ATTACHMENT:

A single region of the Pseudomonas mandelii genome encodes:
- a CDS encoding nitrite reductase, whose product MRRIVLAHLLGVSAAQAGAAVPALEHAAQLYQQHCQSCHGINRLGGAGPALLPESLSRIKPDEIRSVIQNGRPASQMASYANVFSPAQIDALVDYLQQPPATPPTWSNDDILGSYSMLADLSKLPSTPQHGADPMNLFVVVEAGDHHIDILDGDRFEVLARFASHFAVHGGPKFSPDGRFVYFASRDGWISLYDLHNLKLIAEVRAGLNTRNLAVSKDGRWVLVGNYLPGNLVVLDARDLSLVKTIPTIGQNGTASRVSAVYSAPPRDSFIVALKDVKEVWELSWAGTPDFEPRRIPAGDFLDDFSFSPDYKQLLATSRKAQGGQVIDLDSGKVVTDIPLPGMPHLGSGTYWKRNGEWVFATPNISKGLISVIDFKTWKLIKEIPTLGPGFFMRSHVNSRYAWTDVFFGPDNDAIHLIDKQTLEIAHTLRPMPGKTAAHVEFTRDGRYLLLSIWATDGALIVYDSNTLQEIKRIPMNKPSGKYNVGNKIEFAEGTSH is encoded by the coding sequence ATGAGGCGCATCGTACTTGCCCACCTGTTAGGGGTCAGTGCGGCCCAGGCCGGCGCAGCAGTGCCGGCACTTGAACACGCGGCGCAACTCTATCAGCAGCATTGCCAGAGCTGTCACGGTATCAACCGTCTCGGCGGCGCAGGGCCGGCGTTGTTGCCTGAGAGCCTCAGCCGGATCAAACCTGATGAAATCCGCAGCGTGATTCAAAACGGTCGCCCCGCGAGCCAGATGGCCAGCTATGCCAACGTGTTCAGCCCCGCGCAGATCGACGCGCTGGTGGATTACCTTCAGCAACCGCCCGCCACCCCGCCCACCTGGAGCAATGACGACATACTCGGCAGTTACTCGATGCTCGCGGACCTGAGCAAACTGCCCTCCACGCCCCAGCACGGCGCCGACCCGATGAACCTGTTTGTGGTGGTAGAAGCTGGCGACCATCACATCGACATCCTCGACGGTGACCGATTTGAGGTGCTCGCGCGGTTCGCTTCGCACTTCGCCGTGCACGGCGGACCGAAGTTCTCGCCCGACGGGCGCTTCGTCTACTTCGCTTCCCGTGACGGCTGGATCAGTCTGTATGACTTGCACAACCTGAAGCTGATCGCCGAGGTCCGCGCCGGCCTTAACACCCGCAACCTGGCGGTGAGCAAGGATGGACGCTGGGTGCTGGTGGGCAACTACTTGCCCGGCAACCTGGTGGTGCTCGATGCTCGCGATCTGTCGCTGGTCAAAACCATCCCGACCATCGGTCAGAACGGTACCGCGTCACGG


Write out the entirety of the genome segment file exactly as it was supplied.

A single region of the Pseudomonas mandelii genome encodes:
- a CDS encoding nitrite reductase, whose product MRRIVLAHLLGVSAAQAGAAVPALEHAAQLYQQHCQSCHGINRLGGAGPALLPESLSRIKPDEIRSVIQNGRPASQMASYANVFSPAQIDALVDYLQQPPATPPTWSNDDILGSYSMLADLSKLPSTPQHGADPMNLFVVVEAGDHHIDILDGDRFEVLARFASHFAVHGGPKFSPDGRFVYFASRDGWISLYDLHNLKLIAEVRAGLNTRNLAVSKDGRWVLVGNYLPGNLVVLDARDLSLVKTIPTIGQNGTASRVSAVYSAPPRDSFIVALKDVKEVWELSWAGTPDFEPRRIPAGDFLDDFSFSPDYKQLLATSRKAQGGQVIDLDSGKVVTDIPLPGMPHLGSGTYWKRNGEWVFATPNISKGLISVIDFKTWKLIKEIPTLGPGFFMRSHVNSRYAWTDVFFGPDNDAIHLIDKQTLEIAHTLRPMPGKTAAHVEFTRDGRYLLLSIWATDGALIVYDSNTLQEIKRIPMNKPSGKYNVGNKIEFAEGTSH is encoded by the coding sequence ATGAGGCGCATCGTACTTGCCCACCTGTTAGGGGTCAGTGCGGCCCAGGCCGGCGCAGCAGTGCCGGCACTTGAACACGCGGCGCAACTCTATCAGCAGCATTGCCAGAGCTGTCACGGTATCAACCGTCTCGGCGGCGCAGGGCCGGCGTTGTTGCCTGAGAGCCTCAGCCGGATCAAACCTGATGAAATCCGCAGCGTGATTCAAAACGGTCGCCCCGCGAGCCAGATGGCCAGCTATGCCAACGTGTTCAGCCCCGCGCAGATCGACGCGCTGGTGGATTACCTTCAGCAACCGCCCGCCACCCCGCCCACCTGGAGCAATGACGACATACTCGGCAGTTACTCGATGCTCGCGGACCTGAGCAAACTGCCCTCCACGCCCCAGCACGGCGCCGACCCGATGAACCTGTTTGTGGTGGTAGAAGCTGGCGACCATCACATCGACATCCTCGACGGTGACCGATTTGAGGTGCTCGCGCGGTTCGCTTCGCACTTCGCCGTGCACGGCGGACCGAAGTTCTCGCCCGACGGGCGCTTCGTCTACTTCGCTTCCCGTGACGGCTGGATCAGTCTGTATGACTTGCACAACCTGAAGCTGATCGCCGAGGTCCGCGCCGGCCTTAACACCCGCAACCTGGCGGTGAGCAAGGATGGACGCTGGGTGCTGGTGGGCAACTACTTGCCCGGCAACCTGGTGGTGCTCGATGCTCGCGATCTGTCGCTGGTCAAAACCATCCCGACCATCGGTCAGAACGGTACCGCGTCACGG